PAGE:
The fast-food chain, the latest Western company to shutter operations in the country after its troops invaded Ukraine, said it would go on paying salaries to its 62,000 employees in Russia.
In an open letter to employees, McDonald’s president and CEO Chris Kempckinski said: “Our values mean we cannot ignore the needless human suffering unfolding in Ukraine.”
Because of its large size and global reach, the chain is often copied by other companies if it takes a stance on an issue or makes a major operational change.
The Big Mac became available in Russia on January 31, 1990, when the opening of the first McDonald’s in the final months of the Soviet Union drew international attention.
That day over 30,000 people queued around the block for a first taste of US fast food, representing the thawing of Cold War tensions and an increasing appetite among young people for a slice of Americana.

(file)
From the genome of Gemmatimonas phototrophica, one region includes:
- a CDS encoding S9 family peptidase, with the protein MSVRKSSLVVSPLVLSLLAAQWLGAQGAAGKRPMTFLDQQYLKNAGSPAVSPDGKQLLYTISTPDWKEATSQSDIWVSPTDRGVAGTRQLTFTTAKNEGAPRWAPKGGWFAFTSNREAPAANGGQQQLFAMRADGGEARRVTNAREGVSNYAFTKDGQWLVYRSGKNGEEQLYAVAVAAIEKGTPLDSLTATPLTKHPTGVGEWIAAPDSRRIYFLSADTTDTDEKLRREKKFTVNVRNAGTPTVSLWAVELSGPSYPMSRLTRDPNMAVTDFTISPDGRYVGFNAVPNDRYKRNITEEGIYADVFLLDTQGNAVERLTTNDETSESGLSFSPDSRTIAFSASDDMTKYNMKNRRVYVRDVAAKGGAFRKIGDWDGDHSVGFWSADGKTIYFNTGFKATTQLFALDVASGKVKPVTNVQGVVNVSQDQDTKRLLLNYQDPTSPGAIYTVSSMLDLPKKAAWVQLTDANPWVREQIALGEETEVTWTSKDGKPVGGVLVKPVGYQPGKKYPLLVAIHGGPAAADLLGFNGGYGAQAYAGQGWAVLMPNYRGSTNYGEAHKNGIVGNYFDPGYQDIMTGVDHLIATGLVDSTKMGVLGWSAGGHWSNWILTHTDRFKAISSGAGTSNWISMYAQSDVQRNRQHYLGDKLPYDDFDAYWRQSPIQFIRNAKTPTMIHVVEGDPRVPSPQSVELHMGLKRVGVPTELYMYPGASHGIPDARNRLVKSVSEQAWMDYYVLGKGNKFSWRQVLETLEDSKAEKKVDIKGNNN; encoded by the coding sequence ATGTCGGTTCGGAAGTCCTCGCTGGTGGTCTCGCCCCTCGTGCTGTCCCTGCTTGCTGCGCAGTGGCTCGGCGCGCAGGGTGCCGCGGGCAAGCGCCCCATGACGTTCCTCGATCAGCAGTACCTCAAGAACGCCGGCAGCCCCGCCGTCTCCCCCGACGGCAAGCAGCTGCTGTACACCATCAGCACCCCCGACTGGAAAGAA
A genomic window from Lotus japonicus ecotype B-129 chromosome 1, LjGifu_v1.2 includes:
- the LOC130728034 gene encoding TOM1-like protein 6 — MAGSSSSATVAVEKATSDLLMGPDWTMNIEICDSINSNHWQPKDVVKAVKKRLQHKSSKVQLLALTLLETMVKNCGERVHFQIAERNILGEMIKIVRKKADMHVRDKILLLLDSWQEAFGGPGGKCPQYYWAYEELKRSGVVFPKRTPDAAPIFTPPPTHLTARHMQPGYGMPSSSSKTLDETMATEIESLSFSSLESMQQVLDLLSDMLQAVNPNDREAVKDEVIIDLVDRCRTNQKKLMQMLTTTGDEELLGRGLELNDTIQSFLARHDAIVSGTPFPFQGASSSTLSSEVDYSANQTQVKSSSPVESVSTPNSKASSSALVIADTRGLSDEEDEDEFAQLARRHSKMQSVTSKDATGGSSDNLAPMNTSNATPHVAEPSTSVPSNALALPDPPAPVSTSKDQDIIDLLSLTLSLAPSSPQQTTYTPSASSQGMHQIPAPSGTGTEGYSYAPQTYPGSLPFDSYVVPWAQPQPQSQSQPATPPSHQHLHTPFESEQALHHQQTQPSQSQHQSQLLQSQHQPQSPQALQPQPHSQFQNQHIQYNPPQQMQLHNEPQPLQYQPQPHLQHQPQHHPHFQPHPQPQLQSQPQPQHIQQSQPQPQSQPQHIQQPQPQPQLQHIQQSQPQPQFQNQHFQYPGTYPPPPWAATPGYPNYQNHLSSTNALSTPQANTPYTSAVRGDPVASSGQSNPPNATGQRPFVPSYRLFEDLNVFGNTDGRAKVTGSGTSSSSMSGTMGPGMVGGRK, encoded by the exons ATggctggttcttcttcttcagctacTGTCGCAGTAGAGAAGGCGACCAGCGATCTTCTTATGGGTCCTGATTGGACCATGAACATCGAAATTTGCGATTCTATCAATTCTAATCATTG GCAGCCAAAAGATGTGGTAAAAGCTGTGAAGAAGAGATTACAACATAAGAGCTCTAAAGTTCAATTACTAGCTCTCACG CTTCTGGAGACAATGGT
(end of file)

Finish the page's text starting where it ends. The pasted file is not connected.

The BBC’s Moscow correspondent, Steve Rosenberg, was among many to comment on the significance of the decision.
He wrote on Twitter: “In 1990 I was in the queue when McDonald’s opened its 1st restaurant in Moscow: when iron curtains were crumbling & Russia was embracing the West. Today McDonald’s announced it is temporarily closing its 850 restaurants in Russia. Hugely symbolic.”
Some cited the “McDonald’s peace theory” – the idea first expounded by New York Times columnist Thomas Friedman that no two countries with a McDonald’s will ever go to war.
Pressure has been mounting on McDonald’s and other Western companies, including Coca-Cola and Pepsi, that had remained in Russia to pull out.
Consumer goods conglomerate Unilever is among the corporations to cease operations. On Tuesday, it said it has suspended all imports and exports of its products into and out of Russia, and that it will not invest any further capital into the country.